Border violence and human rights violations at the Greek-Turkish maritime border have not been news for months. More than a year ago, we were shocked to see how the Hellenic Coast Guard started using life rafts for their pushbacks. Since then, people, some of whom have already reached Greek soil before, have been regularly abandoned in lifeboats on the open sea. This practice has become a "standard procedure" of the authorities. On average, people have been abandoned in life rafts on the Aegean twice a week since March 2020, affecting over 4,700 people. The routine does not make the use of life rafts any less shocking. The rubber dinghies, which cannot be steered and are often overcrowded, are always life-threatening.
In recent months, there have also been repeated cases of people on the move being abandoned in the sea without life rafts or rubber dinghies. Most of those affected were able to swim and save themselves, but at least three people have died in such a pushback this year. Throwing people into the water, regardless of whether they are wearing life jackets or can swim, is attempted murder, and shows in the most brutal way how far the Greek border authorities are willing to go.
On 31 January, four people from Palestine and Somalia were thrown into the sea by the Hellenic Coast Guard after being on Chios. They were able to reach the island of Fener Adası by themselves, where they stayed for three days until the Turkish Coast Guard rescued three of them. The remaining person made it back to Chios alone for the time being, according to unconfirmed information .
On 19 March, the Turkish Coast Guard found seven people who were also already on Chios before and had been thrown into the sea by Greek authorities. Two people made it to Boğaz Adası by swimming, two people were rescued from the water, one of whom later died in hospital. For two people, help was already too late at the time of the incident, and they drowned. The seventh person was found alive days later .
On 23 May, the Turkish Coast Guard found two people on Başak Adası. According to their own statements, they had previously been thrown into the sea by the Hellenic Coast Guard and managed to swim to the Turkish island .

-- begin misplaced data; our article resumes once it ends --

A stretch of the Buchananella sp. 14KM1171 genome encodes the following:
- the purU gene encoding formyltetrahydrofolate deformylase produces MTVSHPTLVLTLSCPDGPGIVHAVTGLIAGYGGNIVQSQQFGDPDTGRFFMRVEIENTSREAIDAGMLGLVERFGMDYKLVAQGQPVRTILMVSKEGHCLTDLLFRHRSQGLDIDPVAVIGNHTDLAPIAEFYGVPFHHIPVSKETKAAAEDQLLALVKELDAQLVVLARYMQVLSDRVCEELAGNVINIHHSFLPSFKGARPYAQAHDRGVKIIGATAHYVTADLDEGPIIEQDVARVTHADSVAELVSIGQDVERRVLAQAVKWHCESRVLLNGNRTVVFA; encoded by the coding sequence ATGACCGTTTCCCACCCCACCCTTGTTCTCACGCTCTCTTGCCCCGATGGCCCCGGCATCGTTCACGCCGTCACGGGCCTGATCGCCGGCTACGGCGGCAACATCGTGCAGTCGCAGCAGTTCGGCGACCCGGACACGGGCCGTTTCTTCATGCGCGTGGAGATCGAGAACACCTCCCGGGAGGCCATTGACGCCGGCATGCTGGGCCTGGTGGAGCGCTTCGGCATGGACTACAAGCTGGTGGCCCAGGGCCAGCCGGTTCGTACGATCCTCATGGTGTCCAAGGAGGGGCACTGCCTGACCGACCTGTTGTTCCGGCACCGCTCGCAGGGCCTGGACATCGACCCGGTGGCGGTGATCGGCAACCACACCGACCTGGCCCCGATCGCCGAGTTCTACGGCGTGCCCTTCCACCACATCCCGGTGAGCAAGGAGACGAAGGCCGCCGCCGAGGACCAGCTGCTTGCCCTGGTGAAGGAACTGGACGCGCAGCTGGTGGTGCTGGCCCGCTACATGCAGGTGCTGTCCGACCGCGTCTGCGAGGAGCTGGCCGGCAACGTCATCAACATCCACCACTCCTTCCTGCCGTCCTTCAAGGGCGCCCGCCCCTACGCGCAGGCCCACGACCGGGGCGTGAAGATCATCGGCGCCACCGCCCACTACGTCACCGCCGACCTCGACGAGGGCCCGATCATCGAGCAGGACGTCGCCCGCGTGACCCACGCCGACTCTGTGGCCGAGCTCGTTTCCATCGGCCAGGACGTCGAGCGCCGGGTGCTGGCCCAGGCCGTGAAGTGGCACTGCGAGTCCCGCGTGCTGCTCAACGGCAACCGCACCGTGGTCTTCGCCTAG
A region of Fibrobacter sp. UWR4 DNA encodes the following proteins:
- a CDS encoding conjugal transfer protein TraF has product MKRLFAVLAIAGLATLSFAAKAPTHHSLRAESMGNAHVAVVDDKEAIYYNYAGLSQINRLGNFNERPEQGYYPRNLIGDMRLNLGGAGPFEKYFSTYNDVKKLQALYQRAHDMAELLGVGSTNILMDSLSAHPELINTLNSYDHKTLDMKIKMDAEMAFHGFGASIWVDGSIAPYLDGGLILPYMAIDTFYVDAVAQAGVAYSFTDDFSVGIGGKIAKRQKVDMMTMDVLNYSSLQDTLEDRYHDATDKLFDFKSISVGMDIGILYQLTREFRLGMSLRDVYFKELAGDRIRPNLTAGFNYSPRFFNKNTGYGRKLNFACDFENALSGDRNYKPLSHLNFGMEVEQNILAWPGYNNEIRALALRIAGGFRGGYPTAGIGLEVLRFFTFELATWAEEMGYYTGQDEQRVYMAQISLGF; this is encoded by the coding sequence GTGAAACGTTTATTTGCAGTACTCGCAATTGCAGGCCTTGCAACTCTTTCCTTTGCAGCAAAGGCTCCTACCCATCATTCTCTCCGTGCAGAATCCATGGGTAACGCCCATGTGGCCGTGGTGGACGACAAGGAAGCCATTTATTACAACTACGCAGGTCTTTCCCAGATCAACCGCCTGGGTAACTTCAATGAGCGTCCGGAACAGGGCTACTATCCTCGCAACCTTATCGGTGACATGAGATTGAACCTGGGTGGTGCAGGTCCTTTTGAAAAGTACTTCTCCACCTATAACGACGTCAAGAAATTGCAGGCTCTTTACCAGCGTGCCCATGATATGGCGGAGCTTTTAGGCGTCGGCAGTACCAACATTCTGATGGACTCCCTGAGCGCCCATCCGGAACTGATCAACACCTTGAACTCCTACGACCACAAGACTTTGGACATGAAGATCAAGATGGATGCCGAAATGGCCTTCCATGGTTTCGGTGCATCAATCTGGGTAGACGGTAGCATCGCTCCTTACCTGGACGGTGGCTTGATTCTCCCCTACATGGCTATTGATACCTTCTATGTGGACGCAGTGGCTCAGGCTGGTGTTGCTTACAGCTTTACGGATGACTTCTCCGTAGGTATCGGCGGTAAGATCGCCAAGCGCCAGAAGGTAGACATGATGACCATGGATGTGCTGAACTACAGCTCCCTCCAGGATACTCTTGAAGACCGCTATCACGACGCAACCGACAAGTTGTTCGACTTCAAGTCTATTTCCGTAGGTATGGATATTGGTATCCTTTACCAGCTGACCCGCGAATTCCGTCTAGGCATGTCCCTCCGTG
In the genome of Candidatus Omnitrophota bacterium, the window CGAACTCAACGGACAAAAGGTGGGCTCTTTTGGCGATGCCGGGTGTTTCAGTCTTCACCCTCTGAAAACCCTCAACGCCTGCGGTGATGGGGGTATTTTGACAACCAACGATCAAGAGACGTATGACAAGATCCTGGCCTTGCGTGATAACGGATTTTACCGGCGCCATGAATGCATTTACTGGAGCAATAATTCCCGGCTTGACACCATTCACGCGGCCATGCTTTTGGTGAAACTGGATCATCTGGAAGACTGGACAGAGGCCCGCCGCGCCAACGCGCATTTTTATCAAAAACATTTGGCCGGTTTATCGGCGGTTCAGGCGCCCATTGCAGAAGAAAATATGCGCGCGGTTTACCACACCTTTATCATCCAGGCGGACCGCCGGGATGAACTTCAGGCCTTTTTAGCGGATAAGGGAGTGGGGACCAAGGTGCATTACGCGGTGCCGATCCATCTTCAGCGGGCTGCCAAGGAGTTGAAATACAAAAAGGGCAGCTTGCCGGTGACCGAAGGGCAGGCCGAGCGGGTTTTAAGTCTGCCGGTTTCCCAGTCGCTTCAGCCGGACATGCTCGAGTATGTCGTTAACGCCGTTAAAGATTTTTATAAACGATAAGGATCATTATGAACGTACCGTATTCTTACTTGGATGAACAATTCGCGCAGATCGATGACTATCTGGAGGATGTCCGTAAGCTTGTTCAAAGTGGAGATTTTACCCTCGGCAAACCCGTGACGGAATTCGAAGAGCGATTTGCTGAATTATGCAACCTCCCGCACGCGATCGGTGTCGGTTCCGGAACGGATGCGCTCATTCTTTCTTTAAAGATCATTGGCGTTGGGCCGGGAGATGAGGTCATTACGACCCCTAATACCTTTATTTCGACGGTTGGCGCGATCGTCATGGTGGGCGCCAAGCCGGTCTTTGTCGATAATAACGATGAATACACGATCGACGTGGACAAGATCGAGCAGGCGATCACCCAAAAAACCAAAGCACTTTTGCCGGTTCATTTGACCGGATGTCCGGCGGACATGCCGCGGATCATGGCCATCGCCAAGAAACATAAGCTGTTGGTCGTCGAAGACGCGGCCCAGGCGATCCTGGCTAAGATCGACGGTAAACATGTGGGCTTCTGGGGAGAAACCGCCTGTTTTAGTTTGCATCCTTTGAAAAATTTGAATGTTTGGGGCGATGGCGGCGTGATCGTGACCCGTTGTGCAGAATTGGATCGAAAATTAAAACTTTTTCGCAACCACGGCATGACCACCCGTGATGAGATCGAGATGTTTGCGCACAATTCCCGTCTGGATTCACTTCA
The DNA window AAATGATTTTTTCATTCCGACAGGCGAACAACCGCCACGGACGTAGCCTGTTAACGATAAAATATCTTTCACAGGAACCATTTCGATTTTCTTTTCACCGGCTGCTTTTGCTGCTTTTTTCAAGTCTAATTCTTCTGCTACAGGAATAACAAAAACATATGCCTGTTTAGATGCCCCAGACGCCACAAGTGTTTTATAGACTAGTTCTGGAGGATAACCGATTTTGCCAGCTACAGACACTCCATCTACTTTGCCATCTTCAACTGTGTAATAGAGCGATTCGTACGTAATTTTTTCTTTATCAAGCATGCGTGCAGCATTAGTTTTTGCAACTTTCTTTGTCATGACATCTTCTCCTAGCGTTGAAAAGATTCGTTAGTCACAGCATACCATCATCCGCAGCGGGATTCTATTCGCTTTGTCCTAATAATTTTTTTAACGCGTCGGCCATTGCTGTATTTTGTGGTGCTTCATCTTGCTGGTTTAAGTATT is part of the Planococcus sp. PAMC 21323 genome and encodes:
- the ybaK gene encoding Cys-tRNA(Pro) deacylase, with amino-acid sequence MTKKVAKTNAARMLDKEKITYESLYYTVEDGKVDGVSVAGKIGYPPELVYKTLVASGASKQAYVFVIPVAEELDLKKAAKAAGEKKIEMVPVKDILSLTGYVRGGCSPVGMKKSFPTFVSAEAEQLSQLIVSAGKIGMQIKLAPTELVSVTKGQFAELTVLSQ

On 3 July, the Turkish Coast Guard found three people near Söke in the Aydın region who reached the coast by swimming after being thrown into the sea by the Hellenic Coast Guard .
On 17 July, the Hellenic Coast Guard found a person on Bayrak Adası, who had also previously been thrown into the sea by the Hellenic Coast Guard and managed to swim to the Turkish island .
Most of this information comes from the Turkish Coast Guard and should therefore be treated with caution. However, as the documented incidents are very similar and partly coincide with reports from affected persons and the Border Violence Monitoring Network, the authenticity of the information can be assumed.
At the Greek-Turkish border, as at many other European external borders, "border protection" is currently going so far as to kill people or put their lives in acute danger. There is no question that this is a European project. Frontex and NATO units are also present in the Aegean, where pushbacks and violence against refugees take place almost daily. The massive human rights violations must be investigated and those responsible must be held accountable. Those who do not actively contribute to the investigation of the crimes are accomplices.